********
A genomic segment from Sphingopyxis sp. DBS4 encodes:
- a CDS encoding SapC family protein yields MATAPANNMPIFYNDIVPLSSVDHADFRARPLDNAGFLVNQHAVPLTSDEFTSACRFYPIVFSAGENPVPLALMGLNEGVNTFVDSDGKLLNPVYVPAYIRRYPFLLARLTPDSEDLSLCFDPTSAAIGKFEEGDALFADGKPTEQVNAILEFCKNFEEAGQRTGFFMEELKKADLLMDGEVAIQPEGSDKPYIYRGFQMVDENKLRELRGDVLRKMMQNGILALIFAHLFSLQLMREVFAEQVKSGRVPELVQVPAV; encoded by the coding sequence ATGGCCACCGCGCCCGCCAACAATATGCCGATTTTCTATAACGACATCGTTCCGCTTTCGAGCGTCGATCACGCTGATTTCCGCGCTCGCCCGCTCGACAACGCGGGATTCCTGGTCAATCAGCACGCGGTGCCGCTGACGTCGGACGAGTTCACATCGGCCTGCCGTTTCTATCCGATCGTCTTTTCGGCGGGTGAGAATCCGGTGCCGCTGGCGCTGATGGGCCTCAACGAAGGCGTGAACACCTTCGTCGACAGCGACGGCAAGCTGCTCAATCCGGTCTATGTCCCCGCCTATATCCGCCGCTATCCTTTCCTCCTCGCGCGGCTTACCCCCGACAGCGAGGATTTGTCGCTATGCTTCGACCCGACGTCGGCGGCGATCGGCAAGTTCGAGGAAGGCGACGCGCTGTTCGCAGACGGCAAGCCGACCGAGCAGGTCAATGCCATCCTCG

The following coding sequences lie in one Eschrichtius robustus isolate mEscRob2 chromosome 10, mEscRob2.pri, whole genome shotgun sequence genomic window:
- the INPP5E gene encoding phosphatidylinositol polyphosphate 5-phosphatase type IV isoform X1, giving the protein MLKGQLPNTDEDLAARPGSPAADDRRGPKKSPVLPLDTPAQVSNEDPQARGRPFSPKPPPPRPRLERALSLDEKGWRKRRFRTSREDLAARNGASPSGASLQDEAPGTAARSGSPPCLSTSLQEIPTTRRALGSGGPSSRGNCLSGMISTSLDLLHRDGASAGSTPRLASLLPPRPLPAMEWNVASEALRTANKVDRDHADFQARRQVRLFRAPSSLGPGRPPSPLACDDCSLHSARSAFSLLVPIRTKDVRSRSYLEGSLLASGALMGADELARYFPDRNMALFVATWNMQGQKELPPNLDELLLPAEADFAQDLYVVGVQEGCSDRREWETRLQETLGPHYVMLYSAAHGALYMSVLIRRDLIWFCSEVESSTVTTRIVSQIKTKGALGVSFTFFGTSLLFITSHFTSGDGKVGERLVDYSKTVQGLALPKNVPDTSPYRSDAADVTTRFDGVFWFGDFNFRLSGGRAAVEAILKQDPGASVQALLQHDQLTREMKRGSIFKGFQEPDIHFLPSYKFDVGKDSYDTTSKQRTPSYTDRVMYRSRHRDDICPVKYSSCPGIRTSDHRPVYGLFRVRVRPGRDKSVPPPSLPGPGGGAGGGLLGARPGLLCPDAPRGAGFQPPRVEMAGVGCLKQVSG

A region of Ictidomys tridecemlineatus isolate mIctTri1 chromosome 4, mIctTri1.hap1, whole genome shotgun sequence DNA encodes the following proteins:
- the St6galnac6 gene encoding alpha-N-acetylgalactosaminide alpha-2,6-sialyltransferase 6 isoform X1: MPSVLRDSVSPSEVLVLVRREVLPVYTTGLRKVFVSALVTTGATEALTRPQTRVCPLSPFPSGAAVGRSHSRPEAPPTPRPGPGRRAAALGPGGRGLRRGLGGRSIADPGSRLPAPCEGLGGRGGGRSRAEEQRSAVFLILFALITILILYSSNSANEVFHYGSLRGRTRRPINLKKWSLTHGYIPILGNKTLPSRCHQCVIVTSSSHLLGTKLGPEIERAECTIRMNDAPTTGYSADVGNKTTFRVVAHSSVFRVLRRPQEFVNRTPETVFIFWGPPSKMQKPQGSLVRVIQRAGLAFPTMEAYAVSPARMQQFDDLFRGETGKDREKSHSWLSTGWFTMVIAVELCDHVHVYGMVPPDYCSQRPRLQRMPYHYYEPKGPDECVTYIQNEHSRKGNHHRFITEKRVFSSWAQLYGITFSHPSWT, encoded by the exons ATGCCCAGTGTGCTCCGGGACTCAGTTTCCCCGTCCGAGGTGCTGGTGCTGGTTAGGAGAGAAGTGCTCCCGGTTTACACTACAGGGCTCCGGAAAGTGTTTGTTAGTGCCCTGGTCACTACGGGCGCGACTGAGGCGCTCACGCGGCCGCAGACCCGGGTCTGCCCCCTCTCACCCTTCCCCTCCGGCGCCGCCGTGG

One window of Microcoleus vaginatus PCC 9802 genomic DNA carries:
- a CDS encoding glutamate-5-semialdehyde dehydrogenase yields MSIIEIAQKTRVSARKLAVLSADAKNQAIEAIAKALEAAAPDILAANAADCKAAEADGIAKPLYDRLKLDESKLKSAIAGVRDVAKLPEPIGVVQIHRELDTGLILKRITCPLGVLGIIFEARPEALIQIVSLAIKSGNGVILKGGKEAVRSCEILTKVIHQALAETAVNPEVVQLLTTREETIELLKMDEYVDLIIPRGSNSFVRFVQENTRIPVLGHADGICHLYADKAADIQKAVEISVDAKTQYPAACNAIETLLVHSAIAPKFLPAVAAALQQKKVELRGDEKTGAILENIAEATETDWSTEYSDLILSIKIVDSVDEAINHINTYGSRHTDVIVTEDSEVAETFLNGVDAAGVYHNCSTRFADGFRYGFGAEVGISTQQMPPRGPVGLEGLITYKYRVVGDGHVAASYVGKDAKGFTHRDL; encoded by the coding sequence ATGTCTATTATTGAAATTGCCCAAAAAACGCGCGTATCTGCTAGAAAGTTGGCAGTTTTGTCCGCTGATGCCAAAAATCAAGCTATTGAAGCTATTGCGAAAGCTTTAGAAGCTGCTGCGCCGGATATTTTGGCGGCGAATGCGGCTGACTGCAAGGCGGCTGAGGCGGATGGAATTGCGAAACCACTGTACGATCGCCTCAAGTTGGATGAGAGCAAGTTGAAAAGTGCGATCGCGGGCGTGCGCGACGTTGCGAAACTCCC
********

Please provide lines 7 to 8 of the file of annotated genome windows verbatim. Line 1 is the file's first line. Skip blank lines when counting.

One window of Microcoleus vaginatus PCC 9802 genomic DNA carries:
- a CDS encoding glutamate-5-semialdehyde dehydrogenase yields MSIIEIAQKTRVSARKLAVLSADAKNQAIEAIAKALEAAAPDILAANAADCKAAEADGIAKPLYDRLKLDESKLKSAIAGVRDVAKLPEPIGVVQIHRELDTGLILKRITCPLGVLGIIFEARPEALIQIVSLAIKSGNGVILKGGKEAVRSCEILTKVIHQALAETAVNPEVVQLLTTREETIELLKMDEYVDLIIPRGSNSFVRFVQENTRIPVLGHADGICHLYADKAADIQKAVEISVDAKTQYPAACNAIETLLVHSAIAPKFLPAVAAALQQKKVELRGDEKTGAILENIAEATETDWSTEYSDLILSIKIVDSVDEAINHINTYGSRHTDVIVTEDSEVAETFLNGVDAAGVYHNCSTRFADGFRYGFGAEVGISTQQMPPRGPVGLEGLITYKYRVVGDGHVAASYVGKDAKGFTHRDL; encoded by the coding sequence ATGTCTATTATTGAAATTGCCCAAAAAACGCGCGTATCTGCTAGAAAGTTGGCAGTTTTGTCCGCTGATGCCAAAAATCAAGCTATTGAAGCTATTGCGAAAGCTTTAGAAGCTGCTGCGCCGGATATTTTGGCGGCGAATGCGGCTGACTGCAAGGCGGCTGAGGCGGATGGAATTGCGAAACCACTGTACGATCGCCTCAAGTTGGATGAGAGCAAGTTGAAAAGTGCGATCGCGGGCGTGCGCGACGTTGCGAAACTCCC